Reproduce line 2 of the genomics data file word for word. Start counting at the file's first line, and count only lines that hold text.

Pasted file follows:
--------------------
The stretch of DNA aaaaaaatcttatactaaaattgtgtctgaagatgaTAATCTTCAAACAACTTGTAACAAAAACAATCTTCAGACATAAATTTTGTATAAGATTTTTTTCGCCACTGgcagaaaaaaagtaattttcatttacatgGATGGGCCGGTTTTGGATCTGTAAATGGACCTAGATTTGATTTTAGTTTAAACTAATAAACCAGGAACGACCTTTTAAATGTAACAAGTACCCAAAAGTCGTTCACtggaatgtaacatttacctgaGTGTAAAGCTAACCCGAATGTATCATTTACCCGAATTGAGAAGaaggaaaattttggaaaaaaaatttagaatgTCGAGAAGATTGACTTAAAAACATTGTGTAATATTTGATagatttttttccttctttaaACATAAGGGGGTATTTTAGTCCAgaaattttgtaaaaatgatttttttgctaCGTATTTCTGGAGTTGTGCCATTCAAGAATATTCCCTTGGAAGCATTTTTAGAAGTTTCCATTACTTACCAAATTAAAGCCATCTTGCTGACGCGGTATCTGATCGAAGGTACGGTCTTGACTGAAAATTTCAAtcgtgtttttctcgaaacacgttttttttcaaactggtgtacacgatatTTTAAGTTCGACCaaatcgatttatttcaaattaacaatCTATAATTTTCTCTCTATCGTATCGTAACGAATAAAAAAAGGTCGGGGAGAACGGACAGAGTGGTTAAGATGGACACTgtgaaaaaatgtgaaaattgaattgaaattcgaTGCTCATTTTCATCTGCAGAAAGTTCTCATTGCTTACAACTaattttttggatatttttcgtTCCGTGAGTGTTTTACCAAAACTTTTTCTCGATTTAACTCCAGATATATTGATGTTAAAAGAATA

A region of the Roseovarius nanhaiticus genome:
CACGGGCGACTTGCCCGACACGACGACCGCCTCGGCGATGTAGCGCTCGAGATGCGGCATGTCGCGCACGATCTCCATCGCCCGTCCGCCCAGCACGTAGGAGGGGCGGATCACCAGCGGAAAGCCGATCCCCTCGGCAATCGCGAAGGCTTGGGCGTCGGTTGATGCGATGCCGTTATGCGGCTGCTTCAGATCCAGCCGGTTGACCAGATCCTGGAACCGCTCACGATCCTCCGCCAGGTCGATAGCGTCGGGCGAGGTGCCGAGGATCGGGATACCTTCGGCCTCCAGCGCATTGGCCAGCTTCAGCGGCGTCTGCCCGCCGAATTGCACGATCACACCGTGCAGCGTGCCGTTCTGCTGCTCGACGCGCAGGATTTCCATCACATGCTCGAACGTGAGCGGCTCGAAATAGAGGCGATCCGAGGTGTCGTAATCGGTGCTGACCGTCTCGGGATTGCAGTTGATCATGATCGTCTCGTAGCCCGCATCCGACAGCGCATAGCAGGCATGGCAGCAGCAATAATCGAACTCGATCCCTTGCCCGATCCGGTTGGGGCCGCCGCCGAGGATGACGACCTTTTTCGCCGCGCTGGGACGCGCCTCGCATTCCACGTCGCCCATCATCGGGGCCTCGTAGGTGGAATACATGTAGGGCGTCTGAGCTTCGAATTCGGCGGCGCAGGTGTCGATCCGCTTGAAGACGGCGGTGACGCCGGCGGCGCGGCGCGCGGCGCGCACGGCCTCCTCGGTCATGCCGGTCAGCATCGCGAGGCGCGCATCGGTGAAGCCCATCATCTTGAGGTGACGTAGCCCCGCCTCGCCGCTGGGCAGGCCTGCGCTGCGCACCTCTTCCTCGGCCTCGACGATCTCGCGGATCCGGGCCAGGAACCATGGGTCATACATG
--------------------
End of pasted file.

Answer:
A region of the Roseovarius nanhaiticus genome: